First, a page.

LT. GOV. TIMOTHY M. Kaine's triumph in Virginia's gubernatorial race is a watershed -- the victory of a Southern Democrat who prevailed despite his principled opposition to the death penalty and his refusal to rule out new taxes.
Certainly his campaign was helped by the Bush administration's stumbles and setbacks this fall and the Republicans' resulting malaise. It was also Mr. Kaine's good fortune that the popularity of his principal Democratic ally, Gov. Mark R. Warner, peaked just as Republican fortunes dipped. But Mr. Kaine, by running a relatively positive campaign, also managed to convey his integrity, decency and intelligence -- as well as his faith as an observant Catholic -- while fending off fierce, and at times cynical, attacks by his chief opponent, former attorney general Jerry W. Kilgore.
As a candidate, Mr. Kaine's signal failing was to finesse the most serious challenge facing the state over the next four years: transportation. As governor, he is likely to confront an early test on the issue. It's been nearly 20 years since a Virginia governor took serious steps to address the state's stressed road and rail network, and the pressing need for fresh revenue may well define Mr. Kaine's term in office. If he hews to his campaign platform, in which he insisted that transportation funds be "locked up" by a constitutional amendment whose passage would take most of his four-year term, then he will have deferred, not dealt with, a mounting crisis.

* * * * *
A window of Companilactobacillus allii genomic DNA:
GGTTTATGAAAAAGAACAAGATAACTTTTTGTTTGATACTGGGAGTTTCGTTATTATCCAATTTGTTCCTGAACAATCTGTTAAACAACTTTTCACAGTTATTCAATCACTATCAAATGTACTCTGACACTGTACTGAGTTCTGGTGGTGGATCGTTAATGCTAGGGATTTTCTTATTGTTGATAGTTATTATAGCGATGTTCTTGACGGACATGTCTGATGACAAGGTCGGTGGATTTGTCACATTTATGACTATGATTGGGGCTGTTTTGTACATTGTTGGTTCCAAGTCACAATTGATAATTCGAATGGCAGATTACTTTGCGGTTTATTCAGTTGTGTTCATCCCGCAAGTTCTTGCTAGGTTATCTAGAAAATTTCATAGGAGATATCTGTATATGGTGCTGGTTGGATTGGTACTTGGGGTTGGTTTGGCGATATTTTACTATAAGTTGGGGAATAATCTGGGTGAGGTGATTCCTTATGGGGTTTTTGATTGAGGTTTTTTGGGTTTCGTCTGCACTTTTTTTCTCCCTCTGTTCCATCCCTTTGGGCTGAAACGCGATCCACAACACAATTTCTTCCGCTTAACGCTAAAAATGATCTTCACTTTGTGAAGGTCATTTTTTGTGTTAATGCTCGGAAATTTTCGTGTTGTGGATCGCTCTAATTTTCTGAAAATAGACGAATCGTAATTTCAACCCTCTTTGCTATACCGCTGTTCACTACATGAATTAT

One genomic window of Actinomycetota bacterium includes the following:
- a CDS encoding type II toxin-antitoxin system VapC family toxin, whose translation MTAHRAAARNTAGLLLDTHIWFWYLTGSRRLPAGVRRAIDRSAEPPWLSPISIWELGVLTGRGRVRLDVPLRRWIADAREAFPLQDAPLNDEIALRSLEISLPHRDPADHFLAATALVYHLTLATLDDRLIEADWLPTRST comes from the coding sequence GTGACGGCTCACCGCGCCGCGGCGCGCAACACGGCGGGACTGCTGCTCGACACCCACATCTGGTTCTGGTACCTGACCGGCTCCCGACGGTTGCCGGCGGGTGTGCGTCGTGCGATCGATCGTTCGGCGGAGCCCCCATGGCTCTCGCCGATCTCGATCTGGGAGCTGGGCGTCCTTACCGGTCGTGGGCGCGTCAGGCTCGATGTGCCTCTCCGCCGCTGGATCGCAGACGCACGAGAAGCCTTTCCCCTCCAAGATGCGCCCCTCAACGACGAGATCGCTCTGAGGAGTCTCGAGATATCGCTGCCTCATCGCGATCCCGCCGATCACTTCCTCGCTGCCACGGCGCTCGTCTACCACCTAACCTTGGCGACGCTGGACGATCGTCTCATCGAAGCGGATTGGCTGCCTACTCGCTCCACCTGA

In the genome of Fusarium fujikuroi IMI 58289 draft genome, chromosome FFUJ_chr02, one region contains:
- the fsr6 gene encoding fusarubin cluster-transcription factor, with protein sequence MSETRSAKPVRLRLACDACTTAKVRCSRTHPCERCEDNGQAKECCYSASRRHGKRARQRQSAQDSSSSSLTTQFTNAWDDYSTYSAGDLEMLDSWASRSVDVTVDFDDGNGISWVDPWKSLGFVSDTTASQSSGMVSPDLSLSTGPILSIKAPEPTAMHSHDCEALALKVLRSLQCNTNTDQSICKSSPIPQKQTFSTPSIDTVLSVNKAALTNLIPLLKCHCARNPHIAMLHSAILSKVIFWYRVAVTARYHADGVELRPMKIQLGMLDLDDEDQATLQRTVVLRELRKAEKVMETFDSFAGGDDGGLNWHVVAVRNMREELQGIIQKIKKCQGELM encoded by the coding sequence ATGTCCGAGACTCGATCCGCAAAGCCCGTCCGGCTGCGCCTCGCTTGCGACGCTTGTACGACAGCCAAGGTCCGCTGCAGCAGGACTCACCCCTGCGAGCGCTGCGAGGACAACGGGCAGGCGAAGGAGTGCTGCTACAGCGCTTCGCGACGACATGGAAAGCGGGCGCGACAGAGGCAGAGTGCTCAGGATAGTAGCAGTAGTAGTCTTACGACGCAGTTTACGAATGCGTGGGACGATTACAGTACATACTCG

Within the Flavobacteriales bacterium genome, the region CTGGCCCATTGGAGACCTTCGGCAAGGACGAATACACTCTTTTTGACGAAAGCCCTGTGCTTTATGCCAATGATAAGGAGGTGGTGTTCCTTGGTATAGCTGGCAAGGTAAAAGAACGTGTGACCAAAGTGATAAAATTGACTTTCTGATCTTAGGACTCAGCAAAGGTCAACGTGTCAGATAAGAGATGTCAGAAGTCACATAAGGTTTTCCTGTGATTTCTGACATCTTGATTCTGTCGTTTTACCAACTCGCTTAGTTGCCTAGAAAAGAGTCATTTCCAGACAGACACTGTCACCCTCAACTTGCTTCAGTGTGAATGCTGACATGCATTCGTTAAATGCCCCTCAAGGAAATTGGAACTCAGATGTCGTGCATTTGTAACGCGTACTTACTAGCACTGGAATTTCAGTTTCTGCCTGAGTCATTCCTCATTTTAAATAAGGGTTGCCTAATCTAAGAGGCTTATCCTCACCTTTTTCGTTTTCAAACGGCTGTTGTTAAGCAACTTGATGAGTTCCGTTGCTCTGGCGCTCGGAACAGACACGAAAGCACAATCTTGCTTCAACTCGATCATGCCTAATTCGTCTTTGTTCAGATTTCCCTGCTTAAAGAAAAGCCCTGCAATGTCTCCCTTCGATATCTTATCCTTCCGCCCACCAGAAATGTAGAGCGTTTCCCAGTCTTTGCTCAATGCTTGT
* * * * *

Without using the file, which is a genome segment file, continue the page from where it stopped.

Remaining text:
If Mr. Kaine genuinely seeks a long-term strategy to keep traffic flowing on the state's roads, he will need to move beyond the campaign's go-slow rhetoric and seize the moment -- probably in the General Assembly session that begins in January, just as he will take office. He will need to make his case persuasively to the public and to court moderate Republicans who hold the swing votes in the House of Delegates.
In that he has a playbook to guide him: Mr. Warner's successful tax overhaul and increase nearly two years ago. While Virginians tilt Republican and say they dislike taxes -- who doesn't? -- Mr. Warner's 2004 package spread the pain equitably and won broad popular support, to the dismay of the right wing. In that fight, sensible Republicans in Richmond showed that they were more concerned with investing in the state's long-term health than in waving partisan banners. Mr. Kaine, an astute observer, will need to adapt the lessons he learned from Mr. Warner and apply them wisely.
Some Democrats in Virginia may crow that Mr. Kaine's victory, following Mr. Warner's successful four years in office, portends a leftward shift in the state's political orientation. Some Republicans may insist that in the absence of an overriding state issue, it was mainly a referendum on the battered presidency of George W. Bush and that the president's travails doomed Mr. Kilgore's candidacy. The sounder conclusion is that Mr. Kaine's triumph proves that a strong, smart candidate can win in Virginia regardless of party affiliation and that hot-button attacks and crass wedge-issue politics are not enough to defeat him. By thumping away at Mr. Kaine's stands on the death penalty and illegal immigration, Mr. Kilgore tried to play on voters' fears. He failed, and that offers a lesson that should be heeded beyond the state's borders.